Roland Demmel

3. The basic stochastic macroeconomic model and the short-term interest rate dynamics

Abstract
In this chapter, we will develop a stochastic analogue to the dynamic macroeconomic model already discussed in the last chapter. This is accomplished by modeling the economy’s technology not as a fixed parameter, but as a certain continuous-time stochastic process. As a consequence, holding capital involves the bearing of risk. The intertemporal consumption/asset allocation problem of the private households becomes risky. This risky decision-making reflects the reality of how financial markets form their behavioral rules much better than the deterministic model in the previous chapter. Hence, we can expect our model to ‘produce’ prices for assets traded on the financial market that will generally not be constant but change dynamically as it happens in reality. Specifically, interest rates will no longer be equal to the net return on capital but rather react on changes in the economy, especially on fiscal policy changes. The link between fiscal policy and the term structure of interest rates is a new aspect of this model. In equilibrium, the model in this chapter will produce nonlinear, stochastic dynamics describing the evolution of output, capital, private wealth and public debt. For this reason, this chapter lays the basis for the analysis of all interesting economic aspects to be discussed in subsequent chapters: the relationship between fiscal policy and the term structure of interest rates, the question how economic growth is affected by the financial market, and the dynamics of public debt in the light of stochastically varying interest rates.
Roland Demmel

4. Term structure of interest rates and fiscal policy

Abstract
As already mentioned in great detail in Chapter 1, the whole mathematical finance literature dealing with the term structure of interest rates has abstracted from studying the influence of fiscal policy on the term structure. Usually, arbitrary stochastic dynamics for a given set of ‘factors’1 driving the term structure were introduced by postulating specific forms of diffusion processes representing the evolution of these factors. As a consequence of these ad-hoc approaches, the influence of fiscal policy was either completely neglected or introduced in an ad-hoc way, at best 2. One can, of course, argue that the influence of fiscal policy is already integrated in the factor dynamics used, namely in the way the dynamics are parametrized. This implies that these parameters are seemingly policy invariant. When one argues that the influence of fiscal policy is already embedded in such arbitrary parameters with almost no economic meaning, then estimating these models is subject to criticism similar to the well-known ‘Lucas Critique’ 3. As the respective introductory remarks in Chapter 1 should have made clear, we think that fiscal policy does matter for term structure considerations. We will now discuss the term structure of interest rate and the influence of fiscal policy in the macroeconomic setting laid down in the previous chapter.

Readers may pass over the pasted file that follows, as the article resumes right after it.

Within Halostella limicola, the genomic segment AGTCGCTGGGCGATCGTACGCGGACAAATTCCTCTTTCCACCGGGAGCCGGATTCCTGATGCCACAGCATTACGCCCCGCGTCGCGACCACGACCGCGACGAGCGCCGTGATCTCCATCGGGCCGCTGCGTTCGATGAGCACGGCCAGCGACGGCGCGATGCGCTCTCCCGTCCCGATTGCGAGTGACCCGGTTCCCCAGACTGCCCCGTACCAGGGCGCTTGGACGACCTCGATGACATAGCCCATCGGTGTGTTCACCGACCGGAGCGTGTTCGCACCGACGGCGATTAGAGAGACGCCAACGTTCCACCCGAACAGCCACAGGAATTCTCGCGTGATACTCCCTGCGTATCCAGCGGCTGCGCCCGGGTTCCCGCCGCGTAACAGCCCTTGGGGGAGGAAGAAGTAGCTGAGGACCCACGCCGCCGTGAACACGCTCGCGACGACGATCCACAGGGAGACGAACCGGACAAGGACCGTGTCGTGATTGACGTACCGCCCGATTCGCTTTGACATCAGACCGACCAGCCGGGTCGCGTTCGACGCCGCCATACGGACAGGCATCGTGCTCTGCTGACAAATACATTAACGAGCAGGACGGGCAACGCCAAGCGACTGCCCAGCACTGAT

Roland Demmel

5. Economic growth and fiscal policy

Abstract